6. You feel fulfilled. You may come home tired from the day’s work (especially after commuting on the streets of Metro Manila or via the LRT/MRT, but you don’t feel drained. You still feel great and thankful.

To everyone who’s reading and who can relate, congratulations for doing something you love! And to those can’t yet – seek for a job you’ll love and I’m sure you’ll find it.

Thanks for reading my post!

Better Work Management, Better Productivity

Better Work Management Better Productivity

Image Source: under30ceo website

There are three things that I gave up this year that allowed me to work better. I’ll list them down here and if you find what I’ve done doable, then you can follow what I’ve done.

The three things I gave up were multi-tasking, making long and unrealistic to-do lists and finally, working at a pace unfit for me.

Let’s start with multi-tasking. I would do a lot at the same time before, thinking that was the right way to accomplish as much as I can. I was wrong. I would be creating documents, perform administrative tasks and looking for prospect leads all at the same time. Also I allowed myself to end my work hours late, just so I could finish everything. I never really got anything substantially done, and would feel stress and tired at the end of the day. I allowed myself to get in that stressful cycle that many people allow themselves to get into, based on the notion that it is the norm in the business of marketing and communications.

The reason why I multi-tasked was because of the second thing I gave up: the long and unrealistic to-do lists. Ever since my first job, I loved seeing my calendar packed with tasks. Again, it was because of that “big-city-busy” mindset that I had. If there was something non-urgent pending, I would put it there, even if other heavier tasks were on hand. Those non-urgent tasks pended for a long time, with some left unattended to completely.

Because of trying to do things at a fast work pace, I sacrificed the quality of my work before. In addition, I was always panicky and disorganized. Having a to-do list and multi-tasking so much just to check off everything on that list left me more disorganized than organized. I thought something was really wrong with me since I couldn’t cope. Then I started reading a slew of articles on productivity and success a little earlier this year and that’s when I realized that the two things I had been doing – multi-tasking and having long to-do lists weren’t exactly right, even if they seemed normal in terms of business practices. Also, having a slower pace wasn’t such a bad thing after all.

The first thing I stopped was multi-tasking. I still had a long to-do list, but I performed the tasks there one by one. When a colleague or client would text, call, e-mail to request something from me, I would finish the task at hand before responding. For my colleagues, I would inform them that I was doing something, and that I would get back to them when I’m done.

The next thing I did was learn to create shorter to-do lists. I’m still in the learning process, but the shorter lists have gotten me more work done. They have helped me regain focus, especially on the bigger things that our organization is striving for. In addition, I numbered the tasks according to priority.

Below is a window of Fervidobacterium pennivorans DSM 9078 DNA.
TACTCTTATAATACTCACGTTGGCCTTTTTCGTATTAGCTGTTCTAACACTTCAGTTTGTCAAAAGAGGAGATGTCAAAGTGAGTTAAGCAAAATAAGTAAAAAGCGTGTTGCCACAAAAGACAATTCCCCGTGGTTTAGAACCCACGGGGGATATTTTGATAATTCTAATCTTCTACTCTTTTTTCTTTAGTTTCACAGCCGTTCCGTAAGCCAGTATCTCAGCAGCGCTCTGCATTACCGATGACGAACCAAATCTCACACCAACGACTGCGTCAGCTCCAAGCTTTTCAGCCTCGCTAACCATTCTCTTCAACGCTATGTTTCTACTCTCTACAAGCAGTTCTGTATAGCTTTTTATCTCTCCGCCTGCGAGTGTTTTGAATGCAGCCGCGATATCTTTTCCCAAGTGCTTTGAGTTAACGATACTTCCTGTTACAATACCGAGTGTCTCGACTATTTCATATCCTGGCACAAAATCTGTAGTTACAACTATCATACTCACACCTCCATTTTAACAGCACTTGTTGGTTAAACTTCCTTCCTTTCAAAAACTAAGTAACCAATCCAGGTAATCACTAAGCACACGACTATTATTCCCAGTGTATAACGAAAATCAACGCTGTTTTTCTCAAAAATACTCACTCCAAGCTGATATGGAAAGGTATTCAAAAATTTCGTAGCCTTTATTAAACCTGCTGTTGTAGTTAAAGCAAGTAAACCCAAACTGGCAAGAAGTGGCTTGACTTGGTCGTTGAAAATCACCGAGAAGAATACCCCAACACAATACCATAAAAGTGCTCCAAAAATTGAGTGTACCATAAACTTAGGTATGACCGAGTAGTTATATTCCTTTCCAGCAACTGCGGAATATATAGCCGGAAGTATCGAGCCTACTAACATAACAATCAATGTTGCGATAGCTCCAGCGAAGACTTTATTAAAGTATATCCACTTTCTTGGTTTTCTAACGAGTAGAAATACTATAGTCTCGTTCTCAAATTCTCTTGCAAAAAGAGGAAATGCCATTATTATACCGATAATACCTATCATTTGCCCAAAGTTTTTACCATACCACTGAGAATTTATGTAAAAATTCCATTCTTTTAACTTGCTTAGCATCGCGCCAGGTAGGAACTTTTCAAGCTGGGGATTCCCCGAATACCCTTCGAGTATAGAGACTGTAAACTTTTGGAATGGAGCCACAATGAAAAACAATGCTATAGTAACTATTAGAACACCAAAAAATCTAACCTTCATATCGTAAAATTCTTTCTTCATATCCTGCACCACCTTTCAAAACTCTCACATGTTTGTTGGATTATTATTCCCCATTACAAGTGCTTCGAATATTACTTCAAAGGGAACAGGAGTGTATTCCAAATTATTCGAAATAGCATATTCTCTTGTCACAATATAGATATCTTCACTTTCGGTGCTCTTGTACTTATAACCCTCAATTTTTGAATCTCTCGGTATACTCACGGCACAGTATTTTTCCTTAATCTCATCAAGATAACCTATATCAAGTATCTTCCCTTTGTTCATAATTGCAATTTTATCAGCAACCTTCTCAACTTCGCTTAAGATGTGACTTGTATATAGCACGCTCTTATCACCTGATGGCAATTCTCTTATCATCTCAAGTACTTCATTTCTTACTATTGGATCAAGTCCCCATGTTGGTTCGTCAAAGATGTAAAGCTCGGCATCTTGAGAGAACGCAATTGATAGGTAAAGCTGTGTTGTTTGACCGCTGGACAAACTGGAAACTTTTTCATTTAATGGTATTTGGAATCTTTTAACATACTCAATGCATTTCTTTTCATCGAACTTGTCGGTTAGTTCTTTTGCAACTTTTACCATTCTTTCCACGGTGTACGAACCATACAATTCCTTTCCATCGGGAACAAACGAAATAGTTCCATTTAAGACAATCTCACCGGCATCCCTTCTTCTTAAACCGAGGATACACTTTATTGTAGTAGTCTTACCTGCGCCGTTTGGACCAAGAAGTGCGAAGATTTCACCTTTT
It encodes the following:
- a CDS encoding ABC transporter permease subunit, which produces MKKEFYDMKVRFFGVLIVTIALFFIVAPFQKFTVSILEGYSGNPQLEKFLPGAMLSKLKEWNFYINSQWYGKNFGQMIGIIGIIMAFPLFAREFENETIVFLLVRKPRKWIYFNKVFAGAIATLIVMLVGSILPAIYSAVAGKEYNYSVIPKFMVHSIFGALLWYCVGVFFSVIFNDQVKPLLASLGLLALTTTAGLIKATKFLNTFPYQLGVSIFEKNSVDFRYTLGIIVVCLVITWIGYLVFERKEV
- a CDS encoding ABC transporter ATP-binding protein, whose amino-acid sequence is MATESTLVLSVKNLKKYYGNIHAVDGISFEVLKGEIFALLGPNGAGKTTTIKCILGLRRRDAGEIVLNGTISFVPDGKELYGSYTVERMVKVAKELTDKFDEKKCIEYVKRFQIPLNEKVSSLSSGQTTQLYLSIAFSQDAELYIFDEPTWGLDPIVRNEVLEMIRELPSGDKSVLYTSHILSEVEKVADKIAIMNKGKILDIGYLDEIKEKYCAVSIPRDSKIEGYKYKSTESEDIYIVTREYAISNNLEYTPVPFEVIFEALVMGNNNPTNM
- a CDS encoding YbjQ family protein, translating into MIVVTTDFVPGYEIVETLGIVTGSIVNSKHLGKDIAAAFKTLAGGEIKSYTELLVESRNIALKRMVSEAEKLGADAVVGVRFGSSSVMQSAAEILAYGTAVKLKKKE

The last thing, which I just started doing, was to move at a pace that fits me, with no feelings of insecurity or guilt. I can say that the work I have done are substantially better, because of my focus on the tasks at hand. And oh, my work table looks remarkably neater now!

There are still times when I have to work past the prescribed work hours or work faster than the pace I have. But being more focused in my work management has lead me to cope with these instances better. While this has worked for me, others might like working at a fast pace, with more tasks. To each his/her own. It just so happened that the above things I changed worked for me.

Thanks for reading my blog!

Positive Thinking and Enlightenment

One of the things that I learned is that positive thinking brings about enlightenment, and allows for dreams to come to fruition. Clearing your mind of anxieties and worries allows for a person to think things through – including mistakes and negative experiences – and come up with solutions, or at the very least a mindset that tells the self that things will get better. By having a positive and forward-thinking mindset, tasks and challenges are faced and solved easily.

Like in an earlier blog post, I had mentioned the importance of being analytic and critical of our surroundings. Sometimes though, we just get caught up in it too much and fall for the romanticism being part of the counter-culture and the struggle towards professionalism, and political correctness, that we get stuck and forget how to move towards addressing the problems and the fact that even if things aren’t perfect in this world, many things are still good (those are those though, who think implementing solutions is too mainstream – I’ll probably write something on that when I have lots more time).